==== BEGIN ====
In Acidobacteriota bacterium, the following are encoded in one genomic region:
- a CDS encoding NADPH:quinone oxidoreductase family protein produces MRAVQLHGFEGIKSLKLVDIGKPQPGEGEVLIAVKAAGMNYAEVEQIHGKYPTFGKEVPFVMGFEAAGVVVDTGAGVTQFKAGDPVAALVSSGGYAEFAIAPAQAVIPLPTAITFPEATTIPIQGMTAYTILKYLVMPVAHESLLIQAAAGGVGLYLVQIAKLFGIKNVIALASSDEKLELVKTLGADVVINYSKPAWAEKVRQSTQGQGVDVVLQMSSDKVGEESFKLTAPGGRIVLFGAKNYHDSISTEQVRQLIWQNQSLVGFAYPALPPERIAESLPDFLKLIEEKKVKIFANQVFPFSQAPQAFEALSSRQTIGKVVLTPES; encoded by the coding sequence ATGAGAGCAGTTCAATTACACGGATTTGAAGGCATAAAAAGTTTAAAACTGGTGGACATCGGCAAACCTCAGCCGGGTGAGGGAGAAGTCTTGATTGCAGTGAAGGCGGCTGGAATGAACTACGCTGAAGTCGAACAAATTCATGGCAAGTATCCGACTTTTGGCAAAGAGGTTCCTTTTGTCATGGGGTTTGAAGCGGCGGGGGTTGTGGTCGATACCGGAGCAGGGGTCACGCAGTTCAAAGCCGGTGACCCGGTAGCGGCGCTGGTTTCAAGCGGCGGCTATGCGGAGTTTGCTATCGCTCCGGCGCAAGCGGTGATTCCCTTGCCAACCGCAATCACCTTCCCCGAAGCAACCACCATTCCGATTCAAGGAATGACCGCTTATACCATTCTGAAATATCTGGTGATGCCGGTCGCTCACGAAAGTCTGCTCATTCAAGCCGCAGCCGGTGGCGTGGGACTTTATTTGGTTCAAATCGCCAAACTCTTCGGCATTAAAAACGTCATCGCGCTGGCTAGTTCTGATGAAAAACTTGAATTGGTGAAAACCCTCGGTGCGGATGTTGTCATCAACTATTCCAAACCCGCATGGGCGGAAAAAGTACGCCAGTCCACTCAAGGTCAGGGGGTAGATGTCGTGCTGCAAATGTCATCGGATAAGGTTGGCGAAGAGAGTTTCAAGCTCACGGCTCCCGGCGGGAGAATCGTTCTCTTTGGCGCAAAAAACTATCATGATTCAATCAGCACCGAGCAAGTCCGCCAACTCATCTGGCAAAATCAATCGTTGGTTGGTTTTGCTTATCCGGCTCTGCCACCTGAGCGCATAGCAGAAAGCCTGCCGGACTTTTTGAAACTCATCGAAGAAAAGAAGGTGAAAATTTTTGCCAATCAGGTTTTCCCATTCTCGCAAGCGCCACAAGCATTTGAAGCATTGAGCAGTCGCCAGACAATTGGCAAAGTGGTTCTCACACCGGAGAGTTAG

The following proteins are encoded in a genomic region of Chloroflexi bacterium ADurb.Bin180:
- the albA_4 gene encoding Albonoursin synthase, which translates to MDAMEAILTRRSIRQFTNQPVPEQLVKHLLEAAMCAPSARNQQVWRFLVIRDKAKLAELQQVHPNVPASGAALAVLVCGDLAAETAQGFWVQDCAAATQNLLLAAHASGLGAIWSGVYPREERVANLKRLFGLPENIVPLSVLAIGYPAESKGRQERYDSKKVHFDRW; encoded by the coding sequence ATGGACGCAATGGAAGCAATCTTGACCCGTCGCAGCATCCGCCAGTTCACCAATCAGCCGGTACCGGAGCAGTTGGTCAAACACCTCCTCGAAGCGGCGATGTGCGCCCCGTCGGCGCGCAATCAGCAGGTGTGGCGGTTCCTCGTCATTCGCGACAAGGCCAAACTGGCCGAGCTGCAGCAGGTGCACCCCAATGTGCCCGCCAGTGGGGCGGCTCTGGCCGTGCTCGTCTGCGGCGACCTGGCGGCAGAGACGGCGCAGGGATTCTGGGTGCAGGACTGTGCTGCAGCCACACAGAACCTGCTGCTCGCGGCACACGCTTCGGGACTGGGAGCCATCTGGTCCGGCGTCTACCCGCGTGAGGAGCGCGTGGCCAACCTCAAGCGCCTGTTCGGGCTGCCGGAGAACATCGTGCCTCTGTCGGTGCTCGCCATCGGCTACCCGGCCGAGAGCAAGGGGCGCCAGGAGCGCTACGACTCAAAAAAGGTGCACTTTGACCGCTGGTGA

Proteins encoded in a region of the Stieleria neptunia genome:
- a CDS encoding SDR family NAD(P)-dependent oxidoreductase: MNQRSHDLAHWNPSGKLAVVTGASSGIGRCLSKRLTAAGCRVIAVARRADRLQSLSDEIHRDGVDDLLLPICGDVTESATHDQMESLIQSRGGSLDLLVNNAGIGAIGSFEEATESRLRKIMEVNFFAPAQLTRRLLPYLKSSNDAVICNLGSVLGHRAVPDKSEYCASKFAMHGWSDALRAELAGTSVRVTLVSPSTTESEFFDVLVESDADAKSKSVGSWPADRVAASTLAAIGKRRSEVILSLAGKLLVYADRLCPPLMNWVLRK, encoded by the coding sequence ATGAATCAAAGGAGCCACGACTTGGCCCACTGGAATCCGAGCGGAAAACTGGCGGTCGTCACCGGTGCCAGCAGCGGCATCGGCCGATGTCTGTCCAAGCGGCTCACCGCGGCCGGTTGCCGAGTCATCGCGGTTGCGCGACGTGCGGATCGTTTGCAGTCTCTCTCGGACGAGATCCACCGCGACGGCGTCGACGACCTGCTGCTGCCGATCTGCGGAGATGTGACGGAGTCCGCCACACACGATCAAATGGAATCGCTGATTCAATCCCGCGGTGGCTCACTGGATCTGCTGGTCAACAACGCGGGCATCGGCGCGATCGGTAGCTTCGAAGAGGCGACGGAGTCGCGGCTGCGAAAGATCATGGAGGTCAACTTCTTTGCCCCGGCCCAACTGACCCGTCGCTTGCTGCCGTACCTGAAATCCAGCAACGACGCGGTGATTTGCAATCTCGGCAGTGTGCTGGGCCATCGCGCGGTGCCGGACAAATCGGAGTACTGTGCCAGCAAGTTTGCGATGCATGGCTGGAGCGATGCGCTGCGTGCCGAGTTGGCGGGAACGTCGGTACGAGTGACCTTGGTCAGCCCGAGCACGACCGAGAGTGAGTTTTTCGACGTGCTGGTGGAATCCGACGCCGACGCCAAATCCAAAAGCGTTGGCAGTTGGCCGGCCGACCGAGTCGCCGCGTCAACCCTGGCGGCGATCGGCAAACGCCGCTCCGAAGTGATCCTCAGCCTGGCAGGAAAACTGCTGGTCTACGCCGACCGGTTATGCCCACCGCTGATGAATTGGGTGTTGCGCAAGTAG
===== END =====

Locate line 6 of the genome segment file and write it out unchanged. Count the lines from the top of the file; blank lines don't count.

- a CDS encoding SDR family NAD(P)-dependent oxidoreductase: MNQRSHDLAHWNPSGKLAVVTGASSGIGRCLSKRLTAAGCRVIAVARRADRLQSLSDEIHRDGVDDLLLPICGDVTESATHDQMESLIQSRGGSLDLLVNNAGIGAIGSFEEATESRLRKIMEVNFFAPAQLTRRLLPYLKSSNDAVICNLGSVLGHRAVPDKSEYCASKFAMHGWSDALRAELAGTSVRVTLVSPSTTESEFFDVLVESDADAKSKSVGSWPADRVAASTLAAIGKRRSEVILSLAGKLLVYADRLCPPLMNWVLRK, encoded by the coding sequence ATGAATCAAAGGAGCCACGACTTGGCCCACTGGAATCCGAGCGGAAAACTGGCGGTCGTCACCGGTGCCAGCAGCGGCATCGGCCGATGTCTGTCCAAGCGGCTCACCGCGGCCGGTTGCCGAGTCATCGCGGTTGCGCGACGTGCGGATCGTTTGCAGTCTCTCTCGGACGAGATCCACCGCGACGGCGTCGACGACCTGCTGCTGCCGATCTGCGGAGATGTGACGGAGTCCGCCACACACGATCAAATGGAATCGCTGATTCAATCCCGCGGTGGCTCACTGGATCTGCTGGTCAACAACGCGGGCATCGGCGCGATCGGTAGCTTCGAAGAGGCGACGGAGTCGCGGCTGCGAAAGATCATGGAGGTCAACTTCTTTGCCCCGGCCCAACTGACCCGTCGCTTGCTGCCGTACCTGAAATCCAGCAACGACGCGGTGATTTGCAATCTCGGCAGTGTGCTGGGCCATCGCGCGGTGCCGGACAAATCGGAGTACTGTGCCAGCAAGTTTGCGATGCATGGCTGGAGCGATGCGCTGCGTGCCGAGTTGGCGGGAACGTCGGTACGAGTGACCTTGGTCAGCCCGAGCACGACCGAGAGTGAGTTTTTCGACGTGCTGGTGGAATCCGACGCCGACGCCAAATCCAAAAGCGTTGGCAGTTGGCCGGCCGACCGAGTCGCCGCGTCAACCCTGGCGGCGATCGGCAAACGCCGCTCCGAAGTGATCCTCAGCCTGGCAGGAAAACTGCTGGTCTACGCCGACCGGTTATGCCCACCGCTGATGAATTGGGTGTTGCGCAAGTAG